I find them to have this very nutty flavour, that is consistent with good butter bar none. Even the mass produced ones here fare well in flavour.
Some are made from raw milk, and some are baratte produced like the one above that I picked up in Normandy. Baratte means making it the ancient way with slightly matured cream to increase buttery aromas.
Besides of course the plethora of bio(organic) butters, there are artisanal butters done in small batches by artisanal butter makers, such as Bordiers.
Jean Yves Bordiers makes his well sought out hand paddled butters in Saint Malo on the Brittany coast just west of Mont Saint Michel.
Then you have the fantastic butters that have whole crystals of sea salt imbedded in them. We have very renown sea salts here, most notably the Sel de Guerande and sels de Noirmoutier, an Island southwest of Nantes.
So, what is the cause of this butter crisis?
Does France not have enough cows? Have they all decided not to produce milk?
Have they been decimated by some horrible disease like the poor ducks and geese here, leaving us with a shortage of foie gras?
No, no, no! The cows are all out in the pastures chewing their cud as much as usual, but greedy huge retailers are controlling the butter market here.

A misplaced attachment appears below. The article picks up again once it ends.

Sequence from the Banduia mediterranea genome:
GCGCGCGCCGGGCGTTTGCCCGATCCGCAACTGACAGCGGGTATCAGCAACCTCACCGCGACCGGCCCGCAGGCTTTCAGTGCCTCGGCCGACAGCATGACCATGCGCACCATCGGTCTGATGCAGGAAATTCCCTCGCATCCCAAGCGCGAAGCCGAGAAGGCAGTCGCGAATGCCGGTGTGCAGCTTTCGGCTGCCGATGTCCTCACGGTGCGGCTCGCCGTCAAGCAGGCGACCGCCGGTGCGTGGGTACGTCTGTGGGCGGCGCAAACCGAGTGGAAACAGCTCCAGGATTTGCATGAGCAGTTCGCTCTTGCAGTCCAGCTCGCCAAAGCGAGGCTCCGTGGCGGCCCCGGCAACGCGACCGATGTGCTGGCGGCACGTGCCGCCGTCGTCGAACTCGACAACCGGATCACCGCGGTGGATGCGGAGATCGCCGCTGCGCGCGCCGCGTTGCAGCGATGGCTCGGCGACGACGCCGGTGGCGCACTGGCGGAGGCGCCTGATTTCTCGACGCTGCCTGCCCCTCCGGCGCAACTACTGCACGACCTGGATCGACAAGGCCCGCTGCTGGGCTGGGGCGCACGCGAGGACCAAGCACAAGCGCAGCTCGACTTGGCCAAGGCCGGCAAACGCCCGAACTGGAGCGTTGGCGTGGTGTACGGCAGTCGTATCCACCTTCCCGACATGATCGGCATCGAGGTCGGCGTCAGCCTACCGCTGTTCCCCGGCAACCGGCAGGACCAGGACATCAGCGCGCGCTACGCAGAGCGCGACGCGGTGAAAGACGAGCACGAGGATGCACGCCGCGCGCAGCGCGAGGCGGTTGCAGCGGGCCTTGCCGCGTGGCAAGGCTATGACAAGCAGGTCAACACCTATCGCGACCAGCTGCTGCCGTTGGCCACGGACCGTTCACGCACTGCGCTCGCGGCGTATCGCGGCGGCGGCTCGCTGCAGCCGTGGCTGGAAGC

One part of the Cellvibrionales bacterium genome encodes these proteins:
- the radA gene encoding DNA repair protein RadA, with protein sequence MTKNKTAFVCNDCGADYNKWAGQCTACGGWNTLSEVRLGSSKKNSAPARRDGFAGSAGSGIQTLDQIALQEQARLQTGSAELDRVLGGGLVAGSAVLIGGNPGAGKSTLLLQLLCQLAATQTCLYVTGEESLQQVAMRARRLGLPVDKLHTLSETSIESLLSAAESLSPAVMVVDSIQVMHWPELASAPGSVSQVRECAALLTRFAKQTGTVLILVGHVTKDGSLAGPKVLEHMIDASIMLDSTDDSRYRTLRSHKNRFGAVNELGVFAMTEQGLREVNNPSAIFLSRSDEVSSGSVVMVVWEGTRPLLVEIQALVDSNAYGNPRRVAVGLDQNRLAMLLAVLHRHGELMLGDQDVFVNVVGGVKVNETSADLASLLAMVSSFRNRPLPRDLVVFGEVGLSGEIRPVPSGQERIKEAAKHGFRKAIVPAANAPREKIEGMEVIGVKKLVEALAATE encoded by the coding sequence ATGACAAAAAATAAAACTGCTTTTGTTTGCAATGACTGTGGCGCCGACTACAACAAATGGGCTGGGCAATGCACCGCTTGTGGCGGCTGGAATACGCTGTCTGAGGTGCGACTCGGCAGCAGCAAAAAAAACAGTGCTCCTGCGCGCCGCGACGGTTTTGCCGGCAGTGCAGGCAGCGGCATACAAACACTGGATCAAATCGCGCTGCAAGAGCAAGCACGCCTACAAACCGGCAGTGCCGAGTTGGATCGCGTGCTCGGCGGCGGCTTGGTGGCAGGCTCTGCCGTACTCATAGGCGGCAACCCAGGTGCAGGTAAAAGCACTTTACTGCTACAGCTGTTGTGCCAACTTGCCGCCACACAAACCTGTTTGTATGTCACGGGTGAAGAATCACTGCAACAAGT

In France, large grocery retailers settle on a price every February and that becomes the price that they will pay butter producers for the year.
When butter producers need to sell their butter at a higher price because of, increasing cost of milk and cream, due to farmers increasing production costs, the French retailers have refused to pay any higher prices.
The dangling letters seen on those empty shelves puts blame on not being able to meet the supply, not pointing out that they were unwilling to pay higher price.
Milk farmers are starting to pass out leaflets addressing the real reason to consumers, pointing blame towards the huge grocery distributors.
There seems to be compassionate concern for milk farmers here, who have complained of being barely able to keep their milk cows flowing milk, with increasing costs of hay and other feeds needed during the winter months.
There have been a rising number of suicides of French farmers because of this chronic financial strain and yes some milk farmers have thrown in the towel.
Fortunately, France recently fought tooth and nail against the establishment of a huge proposed dairy farm of 1000 cows and remains committed to keeping dairy farms within a more modest size.
Since the de demonization of butter, worldwide demand has risen. As Asians have shown an intense interest in French pastries, there has been increasing butter exports to Asia, especially China.
Of course when any shortage starts to occur, panic buying and stocking increases and that too is to blame for empty butter shelves.
Some large grocery chains have agreed to pay a higher price and pass it along to consumers, but the “walmart” size ones are so far holding out.
Well, at least France is not running out of mushrooms, but of course they need to be sauteed in butter!
After experiencing somewhat my own butter panic, I assure you that I’ll be heading out on my own butter hunt this afternoon.
Vive le beurre Francaise!